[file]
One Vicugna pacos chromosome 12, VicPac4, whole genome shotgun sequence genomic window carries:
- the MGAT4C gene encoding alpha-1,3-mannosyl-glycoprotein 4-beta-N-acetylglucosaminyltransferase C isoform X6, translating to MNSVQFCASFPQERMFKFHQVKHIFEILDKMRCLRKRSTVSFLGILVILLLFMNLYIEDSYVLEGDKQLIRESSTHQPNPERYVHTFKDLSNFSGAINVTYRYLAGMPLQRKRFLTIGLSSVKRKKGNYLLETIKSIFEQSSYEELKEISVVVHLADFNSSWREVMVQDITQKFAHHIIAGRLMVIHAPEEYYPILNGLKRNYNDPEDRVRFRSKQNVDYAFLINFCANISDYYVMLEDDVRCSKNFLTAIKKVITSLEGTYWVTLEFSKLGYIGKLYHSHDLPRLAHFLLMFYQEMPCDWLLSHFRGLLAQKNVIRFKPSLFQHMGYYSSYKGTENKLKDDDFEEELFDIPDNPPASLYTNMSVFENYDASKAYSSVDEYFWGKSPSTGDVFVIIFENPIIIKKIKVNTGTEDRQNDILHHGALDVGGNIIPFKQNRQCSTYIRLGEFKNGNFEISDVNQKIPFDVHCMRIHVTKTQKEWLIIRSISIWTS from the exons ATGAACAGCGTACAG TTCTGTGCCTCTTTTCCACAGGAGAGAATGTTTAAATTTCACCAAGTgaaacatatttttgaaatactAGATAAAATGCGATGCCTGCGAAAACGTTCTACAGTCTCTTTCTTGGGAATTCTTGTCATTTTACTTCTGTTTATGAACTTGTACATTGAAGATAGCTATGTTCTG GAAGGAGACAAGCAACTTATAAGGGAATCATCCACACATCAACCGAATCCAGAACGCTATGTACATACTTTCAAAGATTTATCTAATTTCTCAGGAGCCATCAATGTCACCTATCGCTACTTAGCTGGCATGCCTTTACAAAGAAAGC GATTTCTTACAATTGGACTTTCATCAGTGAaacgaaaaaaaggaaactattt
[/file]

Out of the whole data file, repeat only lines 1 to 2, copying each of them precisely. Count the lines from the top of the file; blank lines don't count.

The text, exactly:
One Vicugna pacos chromosome 12, VicPac4, whole genome shotgun sequence genomic window carries:
- the MGAT4C gene encoding alpha-1,3-mannosyl-glycoprotein 4-beta-N-acetylglucosaminyltransferase C isoform X6, translating to MNSVQFCASFPQERMFKFHQVKHIFEILDKMRCLRKRSTVSFLGILVILLLFMNLYIEDSYVLEGDKQLIRESSTHQPNPERYVHTFKDLSNFSGAINVTYRYLAGMPLQRKRFLTIGLSSVKRKKGNYLLETIKSIFEQSSYEELKEISVVVHLADFNSSWREVMVQDITQKFAHHIIAGRLMVIHAPEEYYPILNGLKRNYNDPEDRVRFRSKQNVDYAFLINFCANISDYYVMLEDDVRCSKNFLTAIKKVITSLEGTYWVTLEFSKLGYIGKLYHSHDLPRLAHFLLMFYQEMPCDWLLSHFRGLLAQKNVIRFKPSLFQHMGYYSSYKGTENKLKDDDFEEELFDIPDNPPASLYTNMSVFENYDASKAYSSVDEYFWGKSPSTGDVFVIIFENPIIIKKIKVNTGTEDRQNDILHHGALDVGGNIIPFKQNRQCSTYIRLGEFKNGNFEISDVNQKIPFDVHCMRIHVTKTQKEWLIIRSISIWTS from the exons ATGAACAGCGTACAG TTCTGTGCCTCTTTTCCACAGGAGAGAATGTTTAAATTTCACCAAGTgaaacatatttttgaaatactAGATAAAATGCGATGCCTGCGAAAACGTTCTACAGTCTCTTTCTTGGGAATTCTTGTCATTTTACTTCTGTTTATGAACTTGTACATTGAAGATAGCTATGTTCTG GAAGGAGACAAGCAACTTATAAGGGAATCATCCACACATCAACCGAATCCAGAACGCTATGTACATACTTTCAAAGATTTATCTAATTTCTCAGGAGCCATCAATGTCACCTATCGCTACTTAGCTGGCATGCCTTTACAAAGAAAGC GATTTCTTACAATTGGACTTTCATCAGTGAaacgaaaaaaaggaaactattt